ss // Where do you ride? How often?

ch // I try to ride everywhere! To and from my work most days - around 15-20 minutes each way so not that far, often accompanying my 8-year-old son to school on his bike on the way. Here in Perth it can get over 40 degrees Celsius (104 degrees Fahrenheit!) (now), not great and exertion biking. I have a lot of meetings off campus (I am an academic/composer/musician) and ride my bike to those too. I have panniers for when I need to take lots of books or music. I also use (my bike) to get around to concerts in the evenings. Riding at night in summer is my favourite time to ride.

ss // Where do you live?

ch // Inner city Perth, Western Australia.

ss // How long have you been riding?

cc // After years of cycling as a school kid, and brief spates when I lived in Europe - I didn't ride for a long time. The memories of a double cog multi gear slips, greasy chain clothes munchers, racing handlebars and heavy school bags put me off. Also, there just weren't any good "ladies'" bikes to ride for awhile here, everything was too "sporty." But now there are a lot more choices and you can choose a bike that suits what you want. for me, I like to ride at my own pace (so I can drink a coffee at the same time if I so desire) and not have to make fashion sacrifices!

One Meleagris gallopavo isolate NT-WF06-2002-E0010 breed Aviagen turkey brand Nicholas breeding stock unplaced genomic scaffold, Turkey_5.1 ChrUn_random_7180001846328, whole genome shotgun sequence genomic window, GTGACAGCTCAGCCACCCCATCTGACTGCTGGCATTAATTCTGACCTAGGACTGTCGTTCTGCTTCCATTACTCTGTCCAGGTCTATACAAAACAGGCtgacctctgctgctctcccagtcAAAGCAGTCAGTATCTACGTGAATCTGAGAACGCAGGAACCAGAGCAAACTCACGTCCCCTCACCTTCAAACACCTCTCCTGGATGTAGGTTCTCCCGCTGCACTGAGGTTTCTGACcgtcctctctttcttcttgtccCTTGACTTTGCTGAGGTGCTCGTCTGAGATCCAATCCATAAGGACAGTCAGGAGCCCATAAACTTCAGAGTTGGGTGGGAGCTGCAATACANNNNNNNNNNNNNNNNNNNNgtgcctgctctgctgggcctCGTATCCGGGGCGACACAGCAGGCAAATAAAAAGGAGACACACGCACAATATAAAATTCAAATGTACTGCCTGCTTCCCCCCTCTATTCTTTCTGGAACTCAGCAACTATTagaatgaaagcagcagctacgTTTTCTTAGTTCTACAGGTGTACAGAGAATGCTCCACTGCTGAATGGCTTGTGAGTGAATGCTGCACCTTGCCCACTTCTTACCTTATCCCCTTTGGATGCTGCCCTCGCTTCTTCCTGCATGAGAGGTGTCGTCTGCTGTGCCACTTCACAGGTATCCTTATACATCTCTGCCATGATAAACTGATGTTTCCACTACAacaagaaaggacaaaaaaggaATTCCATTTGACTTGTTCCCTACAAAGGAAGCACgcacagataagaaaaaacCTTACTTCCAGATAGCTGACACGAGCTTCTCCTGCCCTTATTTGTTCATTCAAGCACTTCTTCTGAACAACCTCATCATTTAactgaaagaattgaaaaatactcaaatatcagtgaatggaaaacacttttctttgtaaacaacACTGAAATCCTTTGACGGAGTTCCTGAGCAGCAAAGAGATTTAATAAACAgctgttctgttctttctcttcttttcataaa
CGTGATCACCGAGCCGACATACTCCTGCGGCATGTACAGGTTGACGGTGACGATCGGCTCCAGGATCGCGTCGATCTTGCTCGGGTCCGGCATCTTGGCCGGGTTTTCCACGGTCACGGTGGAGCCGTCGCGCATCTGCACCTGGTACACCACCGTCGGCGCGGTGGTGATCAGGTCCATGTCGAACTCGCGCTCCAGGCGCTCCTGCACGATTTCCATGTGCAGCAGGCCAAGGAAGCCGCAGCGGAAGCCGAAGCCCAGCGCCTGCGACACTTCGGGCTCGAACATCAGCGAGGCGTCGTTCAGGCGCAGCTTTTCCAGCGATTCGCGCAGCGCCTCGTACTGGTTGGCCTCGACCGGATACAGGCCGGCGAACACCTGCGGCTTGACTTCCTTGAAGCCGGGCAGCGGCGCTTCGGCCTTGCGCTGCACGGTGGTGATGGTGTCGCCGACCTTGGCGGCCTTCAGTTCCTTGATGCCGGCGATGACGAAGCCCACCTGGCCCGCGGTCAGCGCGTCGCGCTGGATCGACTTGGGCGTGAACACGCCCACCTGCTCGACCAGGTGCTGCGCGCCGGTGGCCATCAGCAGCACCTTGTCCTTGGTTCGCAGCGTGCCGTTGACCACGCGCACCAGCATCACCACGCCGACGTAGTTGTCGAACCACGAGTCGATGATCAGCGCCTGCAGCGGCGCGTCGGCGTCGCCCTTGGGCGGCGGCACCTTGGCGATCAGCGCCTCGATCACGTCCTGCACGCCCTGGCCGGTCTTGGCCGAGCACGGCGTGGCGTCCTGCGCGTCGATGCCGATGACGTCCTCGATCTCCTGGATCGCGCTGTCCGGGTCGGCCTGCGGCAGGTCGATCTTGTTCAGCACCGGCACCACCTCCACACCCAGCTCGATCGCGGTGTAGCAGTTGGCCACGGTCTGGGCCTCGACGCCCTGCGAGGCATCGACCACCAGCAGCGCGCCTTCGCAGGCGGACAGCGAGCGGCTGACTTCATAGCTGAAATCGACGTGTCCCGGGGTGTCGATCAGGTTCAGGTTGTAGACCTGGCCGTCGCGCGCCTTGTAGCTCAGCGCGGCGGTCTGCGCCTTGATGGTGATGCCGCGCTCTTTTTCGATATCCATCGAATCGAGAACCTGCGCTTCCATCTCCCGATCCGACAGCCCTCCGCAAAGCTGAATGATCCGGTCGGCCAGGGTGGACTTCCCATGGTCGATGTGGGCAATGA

Thank you, Cat, for sharing a bit about your cycling! Also check out Cat's Tumblr of the Perth Slow Riders.

01 March 2013

Bikes Are Green

We did it! We survived January and February! Every year I figure if I can survive those two months, I can survive winter. And here we are, March 1. Boy oh boy, I welcome this date with open arms.

Not all bikes are green in color. No, of course not. But all bikes are green, you know, in the carbon footprint sense. So, in this green month (new spring growth - hurrah!, St. Patrick's Day and all that jazz), the unofficial theme for #everydayonabike is GREEN! Post a bike photo with something green in it and you'll be entered TWICE for this month's drawing - yet to be announced.

I, for one, am very excited for this month. My class is over in two weeks. Daylight savings hits on March 10, which will make life infinitely easier. Mornings, while still chilly, will be bearable on bike. I have a feeling I'll be overwhelming #everydayonabike with photos just because I can! I hope to see you there too. Happy March to all of you.